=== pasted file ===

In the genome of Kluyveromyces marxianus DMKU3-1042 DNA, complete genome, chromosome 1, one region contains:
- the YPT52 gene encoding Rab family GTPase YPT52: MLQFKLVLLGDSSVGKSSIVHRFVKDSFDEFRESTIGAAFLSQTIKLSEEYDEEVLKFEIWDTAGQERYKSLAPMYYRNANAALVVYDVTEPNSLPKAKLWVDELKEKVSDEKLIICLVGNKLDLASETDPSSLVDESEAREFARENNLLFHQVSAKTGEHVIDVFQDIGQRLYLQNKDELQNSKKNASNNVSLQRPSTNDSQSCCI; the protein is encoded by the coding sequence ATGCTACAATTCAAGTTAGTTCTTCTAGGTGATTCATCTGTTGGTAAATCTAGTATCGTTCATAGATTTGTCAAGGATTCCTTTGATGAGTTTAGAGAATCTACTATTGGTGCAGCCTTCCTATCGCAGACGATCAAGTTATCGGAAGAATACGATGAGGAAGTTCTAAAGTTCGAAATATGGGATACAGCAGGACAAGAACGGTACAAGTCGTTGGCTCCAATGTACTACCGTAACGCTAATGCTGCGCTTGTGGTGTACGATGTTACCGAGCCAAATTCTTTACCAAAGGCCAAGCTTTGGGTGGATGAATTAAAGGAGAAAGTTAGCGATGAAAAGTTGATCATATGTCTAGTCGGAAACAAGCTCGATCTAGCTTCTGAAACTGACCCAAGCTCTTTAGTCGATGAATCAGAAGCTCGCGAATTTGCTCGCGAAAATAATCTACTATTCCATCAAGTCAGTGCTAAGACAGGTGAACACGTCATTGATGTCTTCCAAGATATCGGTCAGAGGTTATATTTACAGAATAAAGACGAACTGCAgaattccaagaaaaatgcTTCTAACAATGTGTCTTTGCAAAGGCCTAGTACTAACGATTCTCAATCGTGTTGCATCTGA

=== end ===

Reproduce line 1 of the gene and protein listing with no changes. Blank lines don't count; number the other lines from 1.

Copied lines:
In the genome of Kluyveromyces marxianus DMKU3-1042 DNA, complete genome, chromosome 1, one region contains: